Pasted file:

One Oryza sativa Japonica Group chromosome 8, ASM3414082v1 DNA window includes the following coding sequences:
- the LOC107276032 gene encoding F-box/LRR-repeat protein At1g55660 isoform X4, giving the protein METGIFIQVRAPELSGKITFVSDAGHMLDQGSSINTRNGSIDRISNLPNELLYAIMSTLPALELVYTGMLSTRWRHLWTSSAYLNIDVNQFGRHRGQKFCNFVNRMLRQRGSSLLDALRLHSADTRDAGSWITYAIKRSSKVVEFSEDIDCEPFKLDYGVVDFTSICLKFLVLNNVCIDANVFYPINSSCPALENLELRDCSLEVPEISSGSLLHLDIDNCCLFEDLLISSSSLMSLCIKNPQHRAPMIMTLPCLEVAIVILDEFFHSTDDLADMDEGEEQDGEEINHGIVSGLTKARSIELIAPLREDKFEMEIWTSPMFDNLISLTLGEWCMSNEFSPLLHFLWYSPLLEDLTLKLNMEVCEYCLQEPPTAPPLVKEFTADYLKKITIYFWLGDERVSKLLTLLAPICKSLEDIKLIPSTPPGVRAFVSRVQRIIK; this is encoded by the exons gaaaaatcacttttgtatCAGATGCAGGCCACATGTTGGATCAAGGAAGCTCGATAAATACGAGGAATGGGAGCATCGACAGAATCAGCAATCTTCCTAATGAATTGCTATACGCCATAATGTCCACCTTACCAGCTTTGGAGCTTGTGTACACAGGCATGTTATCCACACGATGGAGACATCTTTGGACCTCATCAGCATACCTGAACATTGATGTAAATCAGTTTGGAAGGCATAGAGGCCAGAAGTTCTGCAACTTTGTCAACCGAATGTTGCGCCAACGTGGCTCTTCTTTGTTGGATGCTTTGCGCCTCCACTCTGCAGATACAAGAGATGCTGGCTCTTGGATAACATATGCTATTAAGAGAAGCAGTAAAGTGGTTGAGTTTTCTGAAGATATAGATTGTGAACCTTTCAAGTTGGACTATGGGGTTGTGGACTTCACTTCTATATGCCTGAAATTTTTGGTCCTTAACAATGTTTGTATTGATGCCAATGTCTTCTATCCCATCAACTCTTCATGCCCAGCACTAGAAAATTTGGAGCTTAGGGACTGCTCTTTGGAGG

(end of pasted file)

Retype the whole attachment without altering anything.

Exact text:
One Oryza sativa Japonica Group chromosome 8, ASM3414082v1 DNA window includes the following coding sequences:
- the LOC107276032 gene encoding F-box/LRR-repeat protein At1g55660 isoform X4, giving the protein METGIFIQVRAPELSGKITFVSDAGHMLDQGSSINTRNGSIDRISNLPNELLYAIMSTLPALELVYTGMLSTRWRHLWTSSAYLNIDVNQFGRHRGQKFCNFVNRMLRQRGSSLLDALRLHSADTRDAGSWITYAIKRSSKVVEFSEDIDCEPFKLDYGVVDFTSICLKFLVLNNVCIDANVFYPINSSCPALENLELRDCSLEVPEISSGSLLHLDIDNCCLFEDLLISSSSLMSLCIKNPQHRAPMIMTLPCLEVAIVILDEFFHSTDDLADMDEGEEQDGEEINHGIVSGLTKARSIELIAPLREDKFEMEIWTSPMFDNLISLTLGEWCMSNEFSPLLHFLWYSPLLEDLTLKLNMEVCEYCLQEPPTAPPLVKEFTADYLKKITIYFWLGDERVSKLLTLLAPICKSLEDIKLIPSTPPGVRAFVSRVQRIIK; this is encoded by the exons gaaaaatcacttttgtatCAGATGCAGGCCACATGTTGGATCAAGGAAGCTCGATAAATACGAGGAATGGGAGCATCGACAGAATCAGCAATCTTCCTAATGAATTGCTATACGCCATAATGTCCACCTTACCAGCTTTGGAGCTTGTGTACACAGGCATGTTATCCACACGATGGAGACATCTTTGGACCTCATCAGCATACCTGAACATTGATGTAAATCAGTTTGGAAGGCATAGAGGCCAGAAGTTCTGCAACTTTGTCAACCGAATGTTGCGCCAACGTGGCTCTTCTTTGTTGGATGCTTTGCGCCTCCACTCTGCAGATACAAGAGATGCTGGCTCTTGGATAACATATGCTATTAAGAGAAGCAGTAAAGTGGTTGAGTTTTCTGAAGATATAGATTGTGAACCTTTCAAGTTGGACTATGGGGTTGTGGACTTCACTTCTATATGCCTGAAATTTTTGGTCCTTAACAATGTTTGTATTGATGCCAATGTCTTCTATCCCATCAACTCTTCATGCCCAGCACTAGAAAATTTGGAGCTTAGGGACTGCTCTTTGGAGG